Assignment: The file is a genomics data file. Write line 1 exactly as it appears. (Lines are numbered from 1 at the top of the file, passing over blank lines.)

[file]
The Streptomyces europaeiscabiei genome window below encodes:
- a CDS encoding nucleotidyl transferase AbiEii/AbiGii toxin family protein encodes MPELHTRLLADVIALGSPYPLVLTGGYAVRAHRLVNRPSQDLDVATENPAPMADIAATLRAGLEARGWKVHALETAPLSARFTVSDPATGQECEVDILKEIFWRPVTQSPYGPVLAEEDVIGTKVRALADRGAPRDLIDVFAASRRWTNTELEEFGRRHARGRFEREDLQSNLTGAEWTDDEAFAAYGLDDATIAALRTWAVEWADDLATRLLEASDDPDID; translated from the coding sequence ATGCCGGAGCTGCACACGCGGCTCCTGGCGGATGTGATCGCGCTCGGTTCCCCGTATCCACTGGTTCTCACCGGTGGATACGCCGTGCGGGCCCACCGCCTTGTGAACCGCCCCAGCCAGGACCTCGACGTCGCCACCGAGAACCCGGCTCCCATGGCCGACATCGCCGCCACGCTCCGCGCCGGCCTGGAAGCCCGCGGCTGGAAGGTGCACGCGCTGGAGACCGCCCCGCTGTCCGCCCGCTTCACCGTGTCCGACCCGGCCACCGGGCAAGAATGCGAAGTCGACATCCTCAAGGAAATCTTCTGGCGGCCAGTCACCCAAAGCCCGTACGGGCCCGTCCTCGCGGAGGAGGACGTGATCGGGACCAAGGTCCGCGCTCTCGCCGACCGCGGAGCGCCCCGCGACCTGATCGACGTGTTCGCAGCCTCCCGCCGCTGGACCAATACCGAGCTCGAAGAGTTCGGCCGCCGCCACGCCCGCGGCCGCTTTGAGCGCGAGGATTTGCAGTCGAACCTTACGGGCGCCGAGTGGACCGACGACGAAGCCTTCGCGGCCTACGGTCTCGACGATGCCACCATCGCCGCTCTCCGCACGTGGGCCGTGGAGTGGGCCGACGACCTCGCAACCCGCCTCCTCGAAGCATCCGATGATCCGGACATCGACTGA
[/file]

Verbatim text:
The Streptomyces europaeiscabiei genome window below encodes: